The creator of one of the most ubiquitous Italian industrial designs of the 20th century, Renato Bialetti, has died and was interred in one of his designs—the octagonal Moka coffee maker. Bialetti acquired the patent for the stovetop percolator in 1933 and promoted it with own image on the side. He eventually sold more than 330 million units around the world. The ashes in the coffee maker are in his family tomb in Omega, outside Milan.
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The unsinkable can't sink twice, can it? Australian businessman Clive Palmer certainly hopes not. His replica Titanic, called Titanic II, is due to set sail in 2018 with the ship's maiden voyage taking a less treacherous path than her predecessor, sailing from Jiangsu in Eastern China to Dubai. The route through the South China and Arabian Seas and the Indian Ocean are supposedly iceberg free. https://youtu.be/QxDi_No5mNM Palmer originally floated the idea for the project in 2012, with planning beginning immediately, but the scheme has since been subject to delays, pushing the launch date to 106 years after the original Titanic's maiden excursion. Unlike the original, which used some 3 million rivet bolts to join the hull (of which some in the cold conditions broke upon contact with the iceberg), the Titanic II will have a welded hull and be approximately four yards wider. Another disparity that will be welcome news to passengers will be that it will have a 2,700 lifeboat capacity for its 2,435 member crew, unlike the original which controversially carried lifeboat capacity of 1,178 for its 2,223 passengers due to aesthetic reasons. http://titanic-ii.com/sites/default/files/videos/Grand_Staircase_Cam2.webm "The new Titanic will of course have modern evacuation procedures, satellite controls, digital navigation and radar systems and all those things you’d expect on a 21st century ship" said James McDonald, marketing director, Blue Star Lines. Like the original, first, second, and third-class tickets will be available to purchase with segregated dining and living spaces corresponding to the tiered ticketing scheme. The vessel will cost $429 million, have a top speed of 24 knots (one knot more than the original) and be able to accommodate 2,400 passengers, (an increase of 177) and 900 crew.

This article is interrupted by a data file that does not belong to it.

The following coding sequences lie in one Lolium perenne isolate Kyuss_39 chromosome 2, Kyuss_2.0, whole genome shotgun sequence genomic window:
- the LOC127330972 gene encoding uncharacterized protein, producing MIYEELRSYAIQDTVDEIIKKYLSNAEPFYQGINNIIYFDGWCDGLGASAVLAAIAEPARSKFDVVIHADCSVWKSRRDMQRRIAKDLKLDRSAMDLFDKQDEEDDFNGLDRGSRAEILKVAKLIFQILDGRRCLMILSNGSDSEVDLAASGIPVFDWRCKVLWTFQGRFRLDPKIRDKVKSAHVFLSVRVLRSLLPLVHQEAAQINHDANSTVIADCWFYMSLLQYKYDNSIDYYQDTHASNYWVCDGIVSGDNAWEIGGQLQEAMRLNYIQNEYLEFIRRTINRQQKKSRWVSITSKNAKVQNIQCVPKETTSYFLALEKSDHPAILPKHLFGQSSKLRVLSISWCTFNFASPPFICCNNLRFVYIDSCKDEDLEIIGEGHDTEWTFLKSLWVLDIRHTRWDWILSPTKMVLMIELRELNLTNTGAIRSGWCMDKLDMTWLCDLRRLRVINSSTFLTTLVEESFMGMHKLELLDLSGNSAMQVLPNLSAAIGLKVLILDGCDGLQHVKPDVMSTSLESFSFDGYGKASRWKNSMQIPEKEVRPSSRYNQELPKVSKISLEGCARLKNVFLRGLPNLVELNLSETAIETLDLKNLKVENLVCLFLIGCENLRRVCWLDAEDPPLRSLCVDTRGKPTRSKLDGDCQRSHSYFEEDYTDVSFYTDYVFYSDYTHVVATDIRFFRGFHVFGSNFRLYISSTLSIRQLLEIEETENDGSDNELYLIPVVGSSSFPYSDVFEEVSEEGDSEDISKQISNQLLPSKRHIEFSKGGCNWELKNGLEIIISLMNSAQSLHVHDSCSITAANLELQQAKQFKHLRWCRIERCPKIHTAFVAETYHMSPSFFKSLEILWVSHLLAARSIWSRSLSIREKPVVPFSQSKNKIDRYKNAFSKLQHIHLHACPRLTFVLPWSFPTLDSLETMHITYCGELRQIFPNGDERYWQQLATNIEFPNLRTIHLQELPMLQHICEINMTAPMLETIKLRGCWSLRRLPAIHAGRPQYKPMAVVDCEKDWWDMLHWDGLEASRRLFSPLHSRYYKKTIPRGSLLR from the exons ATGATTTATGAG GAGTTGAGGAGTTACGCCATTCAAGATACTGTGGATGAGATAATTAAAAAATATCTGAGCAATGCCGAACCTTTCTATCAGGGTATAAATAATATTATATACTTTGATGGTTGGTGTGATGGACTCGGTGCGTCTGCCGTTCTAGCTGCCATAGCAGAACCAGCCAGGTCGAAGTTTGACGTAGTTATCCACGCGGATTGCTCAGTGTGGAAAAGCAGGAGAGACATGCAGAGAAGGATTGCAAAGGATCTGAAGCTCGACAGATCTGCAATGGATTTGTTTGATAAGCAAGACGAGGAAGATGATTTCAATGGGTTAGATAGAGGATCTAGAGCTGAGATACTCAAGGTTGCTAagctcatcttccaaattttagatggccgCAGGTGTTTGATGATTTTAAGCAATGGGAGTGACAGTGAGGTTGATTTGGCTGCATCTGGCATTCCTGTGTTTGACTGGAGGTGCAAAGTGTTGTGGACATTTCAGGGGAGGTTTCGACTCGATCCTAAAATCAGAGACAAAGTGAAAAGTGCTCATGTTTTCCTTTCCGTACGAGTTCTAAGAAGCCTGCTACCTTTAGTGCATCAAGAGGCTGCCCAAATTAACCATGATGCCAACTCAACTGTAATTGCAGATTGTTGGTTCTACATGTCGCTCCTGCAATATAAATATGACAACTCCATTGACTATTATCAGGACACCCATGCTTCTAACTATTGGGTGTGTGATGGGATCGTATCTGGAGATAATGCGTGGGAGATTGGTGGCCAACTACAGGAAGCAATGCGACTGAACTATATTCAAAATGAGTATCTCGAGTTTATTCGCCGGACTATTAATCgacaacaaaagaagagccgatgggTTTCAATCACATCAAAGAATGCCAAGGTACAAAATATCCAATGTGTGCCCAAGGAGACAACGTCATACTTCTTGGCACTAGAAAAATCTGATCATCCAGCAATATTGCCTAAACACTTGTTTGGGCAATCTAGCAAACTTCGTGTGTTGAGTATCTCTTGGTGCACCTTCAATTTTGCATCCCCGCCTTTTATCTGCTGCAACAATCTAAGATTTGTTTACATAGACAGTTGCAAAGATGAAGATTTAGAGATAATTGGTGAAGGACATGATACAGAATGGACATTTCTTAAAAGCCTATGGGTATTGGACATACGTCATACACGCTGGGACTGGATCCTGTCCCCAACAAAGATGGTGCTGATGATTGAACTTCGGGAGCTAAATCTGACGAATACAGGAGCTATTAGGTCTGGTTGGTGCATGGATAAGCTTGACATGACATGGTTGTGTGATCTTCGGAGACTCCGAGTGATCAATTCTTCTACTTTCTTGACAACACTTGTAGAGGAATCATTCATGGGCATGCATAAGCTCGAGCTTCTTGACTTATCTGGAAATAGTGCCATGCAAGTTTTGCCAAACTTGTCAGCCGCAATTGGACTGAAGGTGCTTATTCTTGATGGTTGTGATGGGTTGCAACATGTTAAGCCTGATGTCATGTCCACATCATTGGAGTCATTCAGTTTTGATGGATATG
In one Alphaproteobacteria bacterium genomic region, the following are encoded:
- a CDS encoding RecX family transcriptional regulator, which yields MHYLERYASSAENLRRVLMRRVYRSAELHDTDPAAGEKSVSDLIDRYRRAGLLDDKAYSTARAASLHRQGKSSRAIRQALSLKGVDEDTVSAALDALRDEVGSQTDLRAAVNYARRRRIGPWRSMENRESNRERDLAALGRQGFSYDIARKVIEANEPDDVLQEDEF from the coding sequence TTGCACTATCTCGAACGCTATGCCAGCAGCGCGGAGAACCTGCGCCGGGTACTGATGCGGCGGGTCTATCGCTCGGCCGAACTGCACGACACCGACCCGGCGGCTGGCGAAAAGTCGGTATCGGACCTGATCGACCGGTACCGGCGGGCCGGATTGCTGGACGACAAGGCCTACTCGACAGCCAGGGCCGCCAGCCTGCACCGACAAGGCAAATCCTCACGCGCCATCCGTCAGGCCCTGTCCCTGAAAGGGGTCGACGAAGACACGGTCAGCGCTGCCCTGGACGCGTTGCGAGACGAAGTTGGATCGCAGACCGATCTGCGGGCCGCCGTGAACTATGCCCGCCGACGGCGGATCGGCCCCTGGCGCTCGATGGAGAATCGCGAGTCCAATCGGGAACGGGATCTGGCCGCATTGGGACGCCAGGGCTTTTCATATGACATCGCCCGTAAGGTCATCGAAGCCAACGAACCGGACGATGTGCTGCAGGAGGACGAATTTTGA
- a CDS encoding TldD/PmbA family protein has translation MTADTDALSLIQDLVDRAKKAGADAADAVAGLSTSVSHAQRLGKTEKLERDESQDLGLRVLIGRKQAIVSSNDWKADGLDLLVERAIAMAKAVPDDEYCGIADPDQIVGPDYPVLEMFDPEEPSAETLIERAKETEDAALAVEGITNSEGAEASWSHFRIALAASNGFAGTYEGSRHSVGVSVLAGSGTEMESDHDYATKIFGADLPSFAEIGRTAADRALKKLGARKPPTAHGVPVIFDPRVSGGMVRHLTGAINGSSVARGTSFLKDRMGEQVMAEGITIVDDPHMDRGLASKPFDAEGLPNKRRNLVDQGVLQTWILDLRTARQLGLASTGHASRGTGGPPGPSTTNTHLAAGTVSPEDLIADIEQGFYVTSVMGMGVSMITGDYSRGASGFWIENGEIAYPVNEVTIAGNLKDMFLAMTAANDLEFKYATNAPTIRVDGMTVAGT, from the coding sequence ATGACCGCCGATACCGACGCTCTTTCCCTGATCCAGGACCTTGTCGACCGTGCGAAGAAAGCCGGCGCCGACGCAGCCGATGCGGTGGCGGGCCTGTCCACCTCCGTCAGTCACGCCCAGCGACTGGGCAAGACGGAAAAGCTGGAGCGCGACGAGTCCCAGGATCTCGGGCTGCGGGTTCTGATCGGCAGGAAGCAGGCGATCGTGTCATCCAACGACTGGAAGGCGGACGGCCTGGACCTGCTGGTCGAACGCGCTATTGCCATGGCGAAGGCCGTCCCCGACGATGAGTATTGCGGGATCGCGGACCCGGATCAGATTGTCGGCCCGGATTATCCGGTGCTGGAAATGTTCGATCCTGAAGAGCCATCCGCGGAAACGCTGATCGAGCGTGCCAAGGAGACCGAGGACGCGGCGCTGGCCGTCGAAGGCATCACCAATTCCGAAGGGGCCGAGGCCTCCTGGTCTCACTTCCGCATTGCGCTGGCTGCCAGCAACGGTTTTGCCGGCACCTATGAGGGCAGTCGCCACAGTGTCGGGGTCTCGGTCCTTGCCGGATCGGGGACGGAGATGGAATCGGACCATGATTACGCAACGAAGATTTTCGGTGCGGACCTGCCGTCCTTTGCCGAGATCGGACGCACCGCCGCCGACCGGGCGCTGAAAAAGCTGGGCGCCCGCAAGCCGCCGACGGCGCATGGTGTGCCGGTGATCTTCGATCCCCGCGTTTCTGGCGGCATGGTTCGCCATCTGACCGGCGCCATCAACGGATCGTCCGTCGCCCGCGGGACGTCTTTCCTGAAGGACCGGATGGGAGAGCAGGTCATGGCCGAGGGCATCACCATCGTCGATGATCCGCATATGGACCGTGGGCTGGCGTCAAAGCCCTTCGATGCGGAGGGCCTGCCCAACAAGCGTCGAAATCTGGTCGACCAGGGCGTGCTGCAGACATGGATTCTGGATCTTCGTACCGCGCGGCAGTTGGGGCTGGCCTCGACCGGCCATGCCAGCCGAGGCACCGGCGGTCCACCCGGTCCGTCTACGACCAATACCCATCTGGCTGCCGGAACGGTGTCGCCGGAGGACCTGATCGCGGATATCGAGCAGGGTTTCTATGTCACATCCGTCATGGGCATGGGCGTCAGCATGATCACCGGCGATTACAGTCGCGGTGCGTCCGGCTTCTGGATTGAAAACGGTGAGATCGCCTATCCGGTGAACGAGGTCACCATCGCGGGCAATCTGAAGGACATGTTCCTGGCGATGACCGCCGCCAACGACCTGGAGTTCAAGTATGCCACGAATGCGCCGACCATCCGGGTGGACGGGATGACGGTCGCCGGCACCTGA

As part of the 22nd annual Chicago Neighborhood Development Awards (CNDA), Chicago-based JGMA’s El Centro, along with projects from Chicago-based Landon Bone Baker and Gensler, were awarded Richard H. Driehaus Foundation Awards for Excellence in Community Design. Finished in late 2014, El Centro is a 56,000 square foot satellite campus for Northeastern Illinois University, located along I-90/I-94 on the north side of Chicago. JGMA lead Juan Moreno describes the buildings trademark yellow and blue fins as building promotional, psychological, and sustainable. Promotionally, they function as a billboard for the school. Psychologically, they are a point of pride for the student body. And sustainably, they are a one of the buildings sustainability systems as sunshades, along with solar panels and the darkly tinted glass. El Centro was also awarded an AIA Chicago Distinguished Building Honor Award, and the 2015 Chicago Building Congress Award. Juan Moreno’s commitment to the school goes beyond designing their building though. During moving his acceptance speech, Moreno brought the 1500 person crowd to their feet, and many to tears, as he explained his plan for the award money. Addressing Richard Driehaus, “Four years ago I was on this stage for the first time. It was in my firm’s second year of existence, and what you don’t realize Mr. Driehaus is, that in your celebration of architecture, that award money that we received kept our lights on.” Moreno continued, “I’m very much interested in paying it forward. I’d like to announce that the money we receive for this award is going straight to NEIU El Centro to start a scholarship.” Moreno went on to explain the scholarship, which would be in the name of his Colombian immigrant mother, would be used to help minority students, the majority of El Centro’s students, to travel the world. After Moreno left the stage, Richard Driehaus returned to the mic to announce that he would match Moreno’s gift to the school. Landon Bone Baker and Gensler projects were also honored with the 2nd and 3rd place awards. Landon Bone Baker’s South Side Dorchester Art + Housing Collaborative was commissioned by Chicago artist and community advocate Theaster Gates. Original a series of separate buildings owned by the Chicago Housing Authority, the donated property now includes market-rate apartments for artist, public housing units, and reduced-rent units for limited income families, and community spaces for dance and music. Gensler’s Town Hall Apartments reuse a former Chicago Police station for affordable senior housing for the LGBT community. The Richard H. Driehaus Foundation Awards for Excellence in Community Design is one of eight other awards given out at the CNDAs, which is organized by the Local Initiatives Support Corporation (LISC ) Chicago. The CNDAs honor architects, developers, neighborhood advocates and business leaders who work to improve the city’s neighborhoods through restate development. Aside from the Driehaus Design award, other awards are given out for community planning, non-profit real estate projects, affordable rental housing preservation, for-profit real estate projects, and community development organizations. Winners in these other categories included the Salvation Army Ray & Joan Kroc Corps Community Center, the Oakley Square affordable housing, and the Method Products’ South Side Soapbox. The Method Products’ South Side Soapbox, a LEED Platinum soap factory which, as Mayor Rahm Emanuel stated in the ceremony’s closing remarks, “ is the first factory to be built on the South Side in 30 years.” The brightly adorned factory derives 50 percent of its energy from solar and wind, and includes the largest rooftop greenhouse in the world. Located near the historic Pullman neighborhood, the project has been touted as a symbol of the rehabilitation of the area, which has been economically depressed since the Pullman Palace Car Company ceased operation in the 1960s.